Of course the example above is not limited to Buffalo but to many other species of African Game or wild animal including Lion. It is indeed a pity that some hunters will come to Africa with expectations of coming on “safari” and end up on a “shooting expedition” instead of a hunt. What is a greater pity is that often all South African Outfitters end up being painted with the same brush while there are many that have a passion for the African bush and its wildlife.

At CT Safaris we can proudly say that we fall in the category of truly sustainable utilization of wildlife resources through ethical hunting.

September 26th 2019

“Canned” or "Put-and-Take" hunting - Crocodiles

I often wonder how many clients are lured into undertaking Crocodile hunts under the pretense that they are participating in free range hunts. Sadly; many Crocodile hunts nowadays are nothing other than put-and-take hunts where Crocodiles are caught and released into ponds shortly prior to the hunt (or should I rather say "shoot"?)

Crocodile hunting can be one of the most difficult, yet satisfying hunts available. These reptiles are extremely weary, has an acute sense of smell and contrary to the common perception that hunting them is easy, quite the opposite is true under free ranging conditions. That big lizard - basking on the riverbank might appear to be asleep and unconcerned about what is happening around it, but try to get withing shooting range and see how quickly things can change...

Remember, you need to hit a golf ball size target from a range of between 80 and 100 yards to secure a clean kill - not easy considering you're going to be shooting under field conditions and not from a bench...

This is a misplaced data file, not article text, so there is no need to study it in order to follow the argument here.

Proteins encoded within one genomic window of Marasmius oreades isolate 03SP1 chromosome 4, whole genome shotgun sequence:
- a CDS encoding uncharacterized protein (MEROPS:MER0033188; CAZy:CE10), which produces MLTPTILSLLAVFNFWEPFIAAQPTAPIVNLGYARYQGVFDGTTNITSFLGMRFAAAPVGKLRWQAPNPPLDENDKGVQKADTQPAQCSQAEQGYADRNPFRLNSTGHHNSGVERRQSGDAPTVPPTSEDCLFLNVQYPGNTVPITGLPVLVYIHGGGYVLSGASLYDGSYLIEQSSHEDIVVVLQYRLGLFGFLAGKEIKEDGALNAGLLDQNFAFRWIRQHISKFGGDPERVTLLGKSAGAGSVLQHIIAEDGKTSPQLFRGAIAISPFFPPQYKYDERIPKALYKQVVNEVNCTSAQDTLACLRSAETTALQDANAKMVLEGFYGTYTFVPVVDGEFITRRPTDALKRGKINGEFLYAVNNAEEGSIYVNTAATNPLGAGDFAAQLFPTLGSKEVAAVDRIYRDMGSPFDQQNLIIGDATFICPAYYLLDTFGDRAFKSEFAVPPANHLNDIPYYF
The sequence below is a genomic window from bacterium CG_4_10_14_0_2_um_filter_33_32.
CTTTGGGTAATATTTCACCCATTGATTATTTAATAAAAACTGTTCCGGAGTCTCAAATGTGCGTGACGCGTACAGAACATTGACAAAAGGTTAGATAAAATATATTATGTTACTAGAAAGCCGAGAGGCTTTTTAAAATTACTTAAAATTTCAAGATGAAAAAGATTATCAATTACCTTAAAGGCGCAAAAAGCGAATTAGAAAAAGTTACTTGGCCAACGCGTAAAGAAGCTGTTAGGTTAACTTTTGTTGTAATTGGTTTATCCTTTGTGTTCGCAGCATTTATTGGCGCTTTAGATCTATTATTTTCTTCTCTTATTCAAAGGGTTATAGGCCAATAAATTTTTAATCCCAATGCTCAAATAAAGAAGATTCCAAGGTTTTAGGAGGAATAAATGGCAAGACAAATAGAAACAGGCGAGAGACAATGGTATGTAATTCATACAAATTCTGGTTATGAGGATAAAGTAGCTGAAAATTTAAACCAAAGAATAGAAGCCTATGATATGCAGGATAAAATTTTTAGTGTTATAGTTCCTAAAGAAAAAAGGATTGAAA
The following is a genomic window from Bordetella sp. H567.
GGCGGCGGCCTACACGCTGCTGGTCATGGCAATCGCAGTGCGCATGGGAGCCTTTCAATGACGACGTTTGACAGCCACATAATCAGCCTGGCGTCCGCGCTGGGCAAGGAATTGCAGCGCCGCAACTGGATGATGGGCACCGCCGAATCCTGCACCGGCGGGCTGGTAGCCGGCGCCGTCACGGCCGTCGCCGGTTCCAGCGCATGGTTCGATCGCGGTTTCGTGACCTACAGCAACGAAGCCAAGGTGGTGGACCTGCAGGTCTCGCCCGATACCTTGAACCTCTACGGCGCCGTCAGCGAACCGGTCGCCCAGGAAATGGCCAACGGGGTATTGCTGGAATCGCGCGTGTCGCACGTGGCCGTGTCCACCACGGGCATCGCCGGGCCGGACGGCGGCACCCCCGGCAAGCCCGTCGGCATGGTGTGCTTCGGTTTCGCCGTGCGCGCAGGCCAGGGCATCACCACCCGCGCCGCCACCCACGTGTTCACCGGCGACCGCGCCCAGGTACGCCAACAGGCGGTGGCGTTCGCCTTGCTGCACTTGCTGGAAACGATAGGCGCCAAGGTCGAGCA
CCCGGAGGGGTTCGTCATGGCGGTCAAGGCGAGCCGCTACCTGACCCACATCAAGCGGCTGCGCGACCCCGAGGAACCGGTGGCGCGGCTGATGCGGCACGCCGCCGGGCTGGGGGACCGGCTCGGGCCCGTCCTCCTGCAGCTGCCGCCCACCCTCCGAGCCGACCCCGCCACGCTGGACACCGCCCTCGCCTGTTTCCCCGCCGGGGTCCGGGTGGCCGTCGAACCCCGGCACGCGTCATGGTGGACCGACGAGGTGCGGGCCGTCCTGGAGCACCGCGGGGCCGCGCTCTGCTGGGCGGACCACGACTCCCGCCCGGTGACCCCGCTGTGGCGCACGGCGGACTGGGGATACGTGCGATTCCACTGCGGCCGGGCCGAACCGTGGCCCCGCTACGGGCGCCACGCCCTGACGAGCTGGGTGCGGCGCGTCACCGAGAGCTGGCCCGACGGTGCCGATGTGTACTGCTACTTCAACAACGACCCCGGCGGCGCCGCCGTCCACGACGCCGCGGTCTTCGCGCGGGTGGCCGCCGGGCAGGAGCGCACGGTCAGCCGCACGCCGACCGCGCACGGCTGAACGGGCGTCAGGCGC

So how do you know your Crocodile hunt is not canned? Here are a few pointers:

  1. Location of your hunt: Whilst possible to find them there, true free ranging crocodiles are not usually found in a dam or waterhole on a game ranch. So if your Outfitter claims that the Crocodile you'll be hunting came in from nowhere and made the waterhole its home - chances are it did not get there out of own accord. Free ranging Crocodiles are found in some of the rivers that flow through South Africa and rarely will venture into a dam or waterhole.
  2. Behavior of your quarry: Crocodiles - especially the old ones are weary animals that will head for the safety of water at the smallest sign of danger or interference. They will not hang around if they see movement around them or smell you - unless they are habituated to humans. Remember that raised crocodiles grew up in pens and were fed by humans so they are less likely to flee when they become aware of you.
  3. Pricing: Does your Outfitter have tiered trophy fees for Crocodile hunts? Crocodile breeding farms charge according to size. E.g. a Croc of up to 9ft will sell for one price, Crocs of between 9 and 11ft will sell for another and larger Crocs (11ft and upwards) will sell for an even higher price. Crocodiles that are bred in captivity can be captured and measured before they are sold so as to determine what they can be sold for. Of course the benefit to the Professional Hunter is that he/she knows beforehand how big the Croc is that he/she is about to guide the client to... Conversely; free ranging Crocs that occur in our open river systems, are not privately owned and their sizes aren't known beforehand other than guesstimating how big they are. Not always but usually a fixed trophy fee is charged for these hunts - irrespective of the size of the animal that is harvested during the hunt.
  4. This is what differentiates the true professionals from those who claim the title "Professional Hunter".
  5. To be continued...